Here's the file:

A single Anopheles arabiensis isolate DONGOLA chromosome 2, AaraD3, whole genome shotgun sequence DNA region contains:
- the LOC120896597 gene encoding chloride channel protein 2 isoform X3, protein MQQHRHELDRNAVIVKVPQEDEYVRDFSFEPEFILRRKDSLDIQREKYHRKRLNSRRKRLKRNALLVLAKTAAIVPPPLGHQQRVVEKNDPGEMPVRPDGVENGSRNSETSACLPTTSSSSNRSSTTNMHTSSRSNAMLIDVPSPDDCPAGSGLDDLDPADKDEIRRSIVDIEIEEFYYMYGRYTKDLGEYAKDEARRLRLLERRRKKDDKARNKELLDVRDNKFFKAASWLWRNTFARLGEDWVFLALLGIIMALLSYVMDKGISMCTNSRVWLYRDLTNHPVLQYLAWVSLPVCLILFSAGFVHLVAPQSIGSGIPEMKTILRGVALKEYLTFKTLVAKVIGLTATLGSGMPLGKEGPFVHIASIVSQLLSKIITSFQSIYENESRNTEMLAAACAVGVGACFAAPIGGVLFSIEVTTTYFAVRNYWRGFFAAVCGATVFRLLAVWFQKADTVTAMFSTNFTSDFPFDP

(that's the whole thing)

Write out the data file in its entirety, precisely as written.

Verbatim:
A single Anopheles arabiensis isolate DONGOLA chromosome 2, AaraD3, whole genome shotgun sequence DNA region contains:
- the LOC120896597 gene encoding chloride channel protein 2 isoform X3, protein MQQHRHELDRNAVIVKVPQEDEYVRDFSFEPEFILRRKDSLDIQREKYHRKRLNSRRKRLKRNALLVLAKTAAIVPPPLGHQQRVVEKNDPGEMPVRPDGVENGSRNSETSACLPTTSSSSNRSSTTNMHTSSRSNAMLIDVPSPDDCPAGSGLDDLDPADKDEIRRSIVDIEIEEFYYMYGRYTKDLGEYAKDEARRLRLLERRRKKDDKARNKELLDVRDNKFFKAASWLWRNTFARLGEDWVFLALLGIIMALLSYVMDKGISMCTNSRVWLYRDLTNHPVLQYLAWVSLPVCLILFSAGFVHLVAPQSIGSGIPEMKTILRGVALKEYLTFKTLVAKVIGLTATLGSGMPLGKEGPFVHIASIVSQLLSKIITSFQSIYENESRNTEMLAAACAVGVGACFAAPIGGVLFSIEVTTTYFAVRNYWRGFFAAVCGATVFRLLAVWFQKADTVTAMFSTNFTSDFPFDP